The mainstream media (MSM) can be quizzical over the notion of flying cars. Apart from confusing them with eVTOLs, the flying car, a vehicle which can both legally travel on roads and fly in the sky, is couched between The Jetsons and a Heath Robinson whimsical cartoon-like contraption.

What the MSM, perhaps, do not fully understand is the public’s appetite for such a vehicle, however unlikely it is to pass, at present, all the stringent air regulations. Perhaps, it is seen more as a fanciful dream than an actual reality? The ability to park it in a garage, then drive it down a neighbourhood road before taking off, is more the machinations of the film Chitty Chitty Bang Bang.

Sam Bousfield

Even so, U.S-based, Samson Sky, the creators of the Switchblade flying car, is undaunted by the challenges that lie ahead and announced this week reservations for its vehicle has soared to over 100 per month or more than 600 during the last 6 months alone.

Sam Bousfield, Samson Sky CEO and designer of the Switchblade, says this is the largest increase in the company’s history. He commented, “Over the years, we’ve certainly had big surges in Reservations during major aviation events where we were exhibiting the Switchblade, but this increase is more than we’ve ever seen.”

The cost of a Switchblade is USD150,000. Advance payment will be available after successful test flights. A driver’s and pilot’s license is required to operate the vehicle.

What intrigues Bousfield is that a new trend is emerging. For more than 50 percent of these Reservations are from non-pilots. Due to this increasing level of interest, Samson Sky says it is expanding its plans to include an effective in-house flight training program utilising a world-class simulator.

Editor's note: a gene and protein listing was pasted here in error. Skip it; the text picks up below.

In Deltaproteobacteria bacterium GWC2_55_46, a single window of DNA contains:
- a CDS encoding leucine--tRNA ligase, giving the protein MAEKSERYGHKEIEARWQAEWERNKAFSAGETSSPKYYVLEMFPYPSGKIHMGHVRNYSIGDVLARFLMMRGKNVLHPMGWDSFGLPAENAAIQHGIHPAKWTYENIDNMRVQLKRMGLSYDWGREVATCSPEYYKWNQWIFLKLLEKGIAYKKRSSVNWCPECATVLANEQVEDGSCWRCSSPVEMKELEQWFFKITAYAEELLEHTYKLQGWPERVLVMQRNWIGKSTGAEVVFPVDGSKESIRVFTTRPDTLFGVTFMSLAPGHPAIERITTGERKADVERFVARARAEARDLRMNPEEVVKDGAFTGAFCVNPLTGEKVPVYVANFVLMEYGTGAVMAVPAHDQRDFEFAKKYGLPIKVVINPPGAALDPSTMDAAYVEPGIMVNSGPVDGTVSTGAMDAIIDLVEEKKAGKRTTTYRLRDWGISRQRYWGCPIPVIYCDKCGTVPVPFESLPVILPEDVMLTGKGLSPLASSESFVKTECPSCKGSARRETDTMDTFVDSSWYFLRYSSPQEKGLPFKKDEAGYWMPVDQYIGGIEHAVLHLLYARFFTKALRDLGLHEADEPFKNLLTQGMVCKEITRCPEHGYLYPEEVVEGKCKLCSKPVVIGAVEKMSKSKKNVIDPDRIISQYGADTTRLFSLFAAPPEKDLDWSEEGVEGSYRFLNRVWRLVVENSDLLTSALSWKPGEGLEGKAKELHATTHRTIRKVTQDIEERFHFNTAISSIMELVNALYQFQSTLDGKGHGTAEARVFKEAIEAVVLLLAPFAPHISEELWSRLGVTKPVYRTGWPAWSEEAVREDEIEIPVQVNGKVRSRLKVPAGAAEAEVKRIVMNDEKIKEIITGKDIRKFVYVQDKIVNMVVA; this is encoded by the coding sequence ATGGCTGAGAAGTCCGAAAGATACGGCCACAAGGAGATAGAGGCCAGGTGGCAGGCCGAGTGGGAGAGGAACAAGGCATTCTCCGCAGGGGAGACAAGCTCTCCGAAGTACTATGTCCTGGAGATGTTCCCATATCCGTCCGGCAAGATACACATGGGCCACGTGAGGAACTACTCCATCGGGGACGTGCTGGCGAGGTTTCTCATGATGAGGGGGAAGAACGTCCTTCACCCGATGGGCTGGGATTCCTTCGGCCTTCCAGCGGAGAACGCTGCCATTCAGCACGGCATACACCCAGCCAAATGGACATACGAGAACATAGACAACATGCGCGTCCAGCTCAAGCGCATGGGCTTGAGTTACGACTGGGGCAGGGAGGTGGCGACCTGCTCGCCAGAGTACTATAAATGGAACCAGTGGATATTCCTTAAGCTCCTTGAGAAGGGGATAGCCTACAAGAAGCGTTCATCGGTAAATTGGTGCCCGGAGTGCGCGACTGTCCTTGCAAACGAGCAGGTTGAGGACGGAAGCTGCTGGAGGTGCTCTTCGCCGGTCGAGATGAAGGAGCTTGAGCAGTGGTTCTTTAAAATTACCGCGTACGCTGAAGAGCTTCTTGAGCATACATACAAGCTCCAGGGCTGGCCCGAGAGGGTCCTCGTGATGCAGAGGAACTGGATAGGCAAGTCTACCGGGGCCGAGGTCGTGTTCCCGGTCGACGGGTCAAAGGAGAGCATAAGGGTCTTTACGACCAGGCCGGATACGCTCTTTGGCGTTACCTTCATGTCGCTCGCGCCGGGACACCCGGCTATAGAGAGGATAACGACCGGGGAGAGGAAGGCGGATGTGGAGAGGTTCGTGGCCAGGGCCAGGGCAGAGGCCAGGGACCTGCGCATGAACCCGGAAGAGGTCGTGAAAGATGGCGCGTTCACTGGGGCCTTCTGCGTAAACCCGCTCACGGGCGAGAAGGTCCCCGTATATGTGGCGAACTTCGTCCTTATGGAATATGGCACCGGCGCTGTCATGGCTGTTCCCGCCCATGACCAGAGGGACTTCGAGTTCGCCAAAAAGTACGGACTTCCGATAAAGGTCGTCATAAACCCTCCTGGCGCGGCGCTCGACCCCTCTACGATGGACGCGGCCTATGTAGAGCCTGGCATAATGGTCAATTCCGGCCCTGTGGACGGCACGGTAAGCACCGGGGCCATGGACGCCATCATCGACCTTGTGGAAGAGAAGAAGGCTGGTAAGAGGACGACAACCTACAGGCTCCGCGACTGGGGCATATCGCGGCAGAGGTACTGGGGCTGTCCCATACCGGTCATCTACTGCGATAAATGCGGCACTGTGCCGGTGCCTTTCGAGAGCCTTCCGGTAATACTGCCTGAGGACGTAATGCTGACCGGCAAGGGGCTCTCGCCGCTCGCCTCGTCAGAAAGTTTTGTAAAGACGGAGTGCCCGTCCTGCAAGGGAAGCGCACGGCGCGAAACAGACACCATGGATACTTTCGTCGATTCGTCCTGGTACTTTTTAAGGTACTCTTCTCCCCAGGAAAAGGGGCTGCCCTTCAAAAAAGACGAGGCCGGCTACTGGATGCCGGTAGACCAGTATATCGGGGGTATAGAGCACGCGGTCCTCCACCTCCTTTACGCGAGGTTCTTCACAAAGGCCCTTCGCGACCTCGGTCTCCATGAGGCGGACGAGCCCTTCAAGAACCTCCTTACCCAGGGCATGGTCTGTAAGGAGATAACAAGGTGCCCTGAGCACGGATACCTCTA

Bousfield continued, “As of May 2022, reservations received were at an impressive 1634, but due to a growing interest, this figure has now reached close to 2,250, where reservations are coming from 54 different countries and all 50 U.S States.” 

The pressure placed on the Federal Aviation Authority (FAA) to allow flying cars to become a future reality, surely must grow, where safety remains paramount.

Meanwhile, after 14 years of development, the Switchblade described as “a fast, street-legal three-wheeler that converts at the touch of a button into a 200-mph (322-km/h) airplane”, has been approved for airworthiness by the FAA. Trials have been ongoing since the Summer.

While the vehicle is classified presently as a motorcycle by the U.S. Department of Transportation, the Samson Sky team refer to it as a flying sports car because of its high performance. The engine is a supercharged, lightweight 190 hp liquid-cooled 3-cylinder with Skybrid Technology, with a top speed of over 125 mph. In the air, the vehicle is designed to cruise at 160 mph with a top speed of up to 200 mph and a range of 500 miles.

The Switchblade is named after the knife-like way its wings swing out from beneath its two-seat cabin when it’s time to fly. The tail, too, swings out from where it’s stowed behind the large pusher prop, then unfolds into a T-shape. Samson Sky says the entire push-button conversion from street-legal trike to aircraft takes less than three minutes.

Taking off from a local neighbourhood road is unfeasible, so an owner must drive to a local airstrip and take off from there. The vehicle requires a 1,100-ft runway for takeoff and a shorter 700 ft for landing. It’ll easily fit into a regular garage once the flight gear is folded away, standing just 5.1 ft high and occupying a 16.8 x 6-ft footprint not far off that of a family sedan.

While Caractacus Potts amused, “And Chitty flew high over the mountains back to England, everybody safe and sound…” what is the actual reality for flying cars?

The Klein Vision AirCar was officially granted certificate of airworthiness by the Slovak Air Transportation Authority (CAA) back in January after more than 70 hours of test flights including 200 takeoffs and landings. The video released at the time is highly impressive (watch above).

This surely offers great hope to all flying car manufacturers.

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(images: Samson Sky)